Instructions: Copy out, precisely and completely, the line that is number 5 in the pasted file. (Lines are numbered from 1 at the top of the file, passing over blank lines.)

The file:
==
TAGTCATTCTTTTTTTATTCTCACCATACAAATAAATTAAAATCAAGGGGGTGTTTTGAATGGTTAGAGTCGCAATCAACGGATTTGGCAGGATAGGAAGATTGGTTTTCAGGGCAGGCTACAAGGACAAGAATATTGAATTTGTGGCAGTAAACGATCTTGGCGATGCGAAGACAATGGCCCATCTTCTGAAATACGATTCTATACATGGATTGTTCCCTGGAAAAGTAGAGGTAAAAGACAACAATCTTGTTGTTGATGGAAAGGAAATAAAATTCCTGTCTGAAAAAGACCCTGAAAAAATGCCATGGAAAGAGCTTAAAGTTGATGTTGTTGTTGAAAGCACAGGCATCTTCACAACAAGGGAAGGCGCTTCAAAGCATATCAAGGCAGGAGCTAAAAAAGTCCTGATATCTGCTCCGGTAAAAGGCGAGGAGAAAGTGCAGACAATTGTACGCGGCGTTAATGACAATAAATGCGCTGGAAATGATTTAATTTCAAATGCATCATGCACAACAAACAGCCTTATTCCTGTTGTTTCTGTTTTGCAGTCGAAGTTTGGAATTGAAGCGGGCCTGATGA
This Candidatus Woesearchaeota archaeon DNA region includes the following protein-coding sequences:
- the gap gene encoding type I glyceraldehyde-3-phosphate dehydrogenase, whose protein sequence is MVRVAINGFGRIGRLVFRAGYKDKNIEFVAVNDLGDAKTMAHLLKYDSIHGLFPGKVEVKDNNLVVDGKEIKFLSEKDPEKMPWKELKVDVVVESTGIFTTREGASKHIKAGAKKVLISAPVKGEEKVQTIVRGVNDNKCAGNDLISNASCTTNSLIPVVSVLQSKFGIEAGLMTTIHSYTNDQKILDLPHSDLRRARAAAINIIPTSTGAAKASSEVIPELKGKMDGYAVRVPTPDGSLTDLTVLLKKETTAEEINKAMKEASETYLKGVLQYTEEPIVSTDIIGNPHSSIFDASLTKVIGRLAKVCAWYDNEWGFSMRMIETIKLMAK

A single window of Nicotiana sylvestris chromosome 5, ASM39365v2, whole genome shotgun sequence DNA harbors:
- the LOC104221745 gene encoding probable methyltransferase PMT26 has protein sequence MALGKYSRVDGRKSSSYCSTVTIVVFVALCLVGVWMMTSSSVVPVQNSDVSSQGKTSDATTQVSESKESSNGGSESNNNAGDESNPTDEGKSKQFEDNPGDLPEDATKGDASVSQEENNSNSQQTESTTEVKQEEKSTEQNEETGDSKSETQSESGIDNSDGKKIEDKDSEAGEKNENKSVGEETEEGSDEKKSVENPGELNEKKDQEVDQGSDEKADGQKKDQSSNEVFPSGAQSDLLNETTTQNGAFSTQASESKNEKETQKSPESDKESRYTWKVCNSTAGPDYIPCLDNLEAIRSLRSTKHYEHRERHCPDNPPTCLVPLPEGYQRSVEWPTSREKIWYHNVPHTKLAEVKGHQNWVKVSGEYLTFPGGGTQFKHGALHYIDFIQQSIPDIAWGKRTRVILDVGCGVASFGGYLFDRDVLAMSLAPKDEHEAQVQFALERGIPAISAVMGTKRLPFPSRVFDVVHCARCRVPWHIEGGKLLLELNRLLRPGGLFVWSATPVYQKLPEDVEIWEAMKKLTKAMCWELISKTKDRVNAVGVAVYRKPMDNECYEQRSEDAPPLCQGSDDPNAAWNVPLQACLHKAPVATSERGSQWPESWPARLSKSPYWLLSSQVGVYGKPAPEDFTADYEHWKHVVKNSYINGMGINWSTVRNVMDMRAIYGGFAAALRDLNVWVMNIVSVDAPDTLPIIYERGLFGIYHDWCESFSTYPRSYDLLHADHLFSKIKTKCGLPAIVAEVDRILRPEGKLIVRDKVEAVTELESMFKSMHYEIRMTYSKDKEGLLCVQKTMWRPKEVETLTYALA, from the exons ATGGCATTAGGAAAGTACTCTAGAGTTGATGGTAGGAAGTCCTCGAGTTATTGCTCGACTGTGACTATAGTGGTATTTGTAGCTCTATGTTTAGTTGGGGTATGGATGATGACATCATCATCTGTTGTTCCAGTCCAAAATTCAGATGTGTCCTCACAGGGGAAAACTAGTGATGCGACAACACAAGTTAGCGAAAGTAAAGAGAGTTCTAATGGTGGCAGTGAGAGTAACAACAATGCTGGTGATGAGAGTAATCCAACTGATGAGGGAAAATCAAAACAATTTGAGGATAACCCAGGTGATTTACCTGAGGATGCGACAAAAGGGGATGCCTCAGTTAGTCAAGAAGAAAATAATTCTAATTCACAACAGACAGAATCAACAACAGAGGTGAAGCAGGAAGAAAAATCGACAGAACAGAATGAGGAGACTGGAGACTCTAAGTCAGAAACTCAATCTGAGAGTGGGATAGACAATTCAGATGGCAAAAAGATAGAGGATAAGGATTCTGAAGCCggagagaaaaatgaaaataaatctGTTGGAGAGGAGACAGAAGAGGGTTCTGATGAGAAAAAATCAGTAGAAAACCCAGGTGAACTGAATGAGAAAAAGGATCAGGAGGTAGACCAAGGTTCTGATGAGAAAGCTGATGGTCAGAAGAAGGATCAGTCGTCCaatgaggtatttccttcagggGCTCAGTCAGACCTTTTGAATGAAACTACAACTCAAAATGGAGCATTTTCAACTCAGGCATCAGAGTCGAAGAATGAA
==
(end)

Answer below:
- the LOC104221745 gene encoding probable methyltransferase PMT26 has protein sequence MALGKYSRVDGRKSSSYCSTVTIVVFVALCLVGVWMMTSSSVVPVQNSDVSSQGKTSDATTQVSESKESSNGGSESNNNAGDESNPTDEGKSKQFEDNPGDLPEDATKGDASVSQEENNSNSQQTESTTEVKQEEKSTEQNEETGDSKSETQSESGIDNSDGKKIEDKDSEAGEKNENKSVGEETEEGSDEKKSVENPGELNEKKDQEVDQGSDEKADGQKKDQSSNEVFPSGAQSDLLNETTTQNGAFSTQASESKNEKETQKSPESDKESRYTWKVCNSTAGPDYIPCLDNLEAIRSLRSTKHYEHRERHCPDNPPTCLVPLPEGYQRSVEWPTSREKIWYHNVPHTKLAEVKGHQNWVKVSGEYLTFPGGGTQFKHGALHYIDFIQQSIPDIAWGKRTRVILDVGCGVASFGGYLFDRDVLAMSLAPKDEHEAQVQFALERGIPAISAVMGTKRLPFPSRVFDVVHCARCRVPWHIEGGKLLLELNRLLRPGGLFVWSATPVYQKLPEDVEIWEAMKKLTKAMCWELISKTKDRVNAVGVAVYRKPMDNECYEQRSEDAPPLCQGSDDPNAAWNVPLQACLHKAPVATSERGSQWPESWPARLSKSPYWLLSSQVGVYGKPAPEDFTADYEHWKHVVKNSYINGMGINWSTVRNVMDMRAIYGGFAAALRDLNVWVMNIVSVDAPDTLPIIYERGLFGIYHDWCESFSTYPRSYDLLHADHLFSKIKTKCGLPAIVAEVDRILRPEGKLIVRDKVEAVTELESMFKSMHYEIRMTYSKDKEGLLCVQKTMWRPKEVETLTYALA, from the exons ATGGCATTAGGAAAGTACTCTAGAGTTGATGGTAGGAAGTCCTCGAGTTATTGCTCGACTGTGACTATAGTGGTATTTGTAGCTCTATGTTTAGTTGGGGTATGGATGATGACATCATCATCTGTTGTTCCAGTCCAAAATTCAGATGTGTCCTCACAGGGGAAAACTAGTGATGCGACAACACAAGTTAGCGAAAGTAAAGAGAGTTCTAATGGTGGCAGTGAGAGTAACAACAATGCTGGTGATGAGAGTAATCCAACTGATGAGGGAAAATCAAAACAATTTGAGGATAACCCAGGTGATTTACCTGAGGATGCGACAAAAGGGGATGCCTCAGTTAGTCAAGAAGAAAATAATTCTAATTCACAACAGACAGAATCAACAACAGAGGTGAAGCAGGAAGAAAAATCGACAGAACAGAATGAGGAGACTGGAGACTCTAAGTCAGAAACTCAATCTGAGAGTGGGATAGACAATTCAGATGGCAAAAAGATAGAGGATAAGGATTCTGAAGCCggagagaaaaatgaaaataaatctGTTGGAGAGGAGACAGAAGAGGGTTCTGATGAGAAAAAATCAGTAGAAAACCCAGGTGAACTGAATGAGAAAAAGGATCAGGAGGTAGACCAAGGTTCTGATGAGAAAGCTGATGGTCAGAAGAAGGATCAGTCGTCCaatgaggtatttccttcagggGCTCAGTCAGACCTTTTGAATGAAACTACAACTCAAAATGGAGCATTTTCAACTCAGGCATCAGAGTCGAAGAATGAA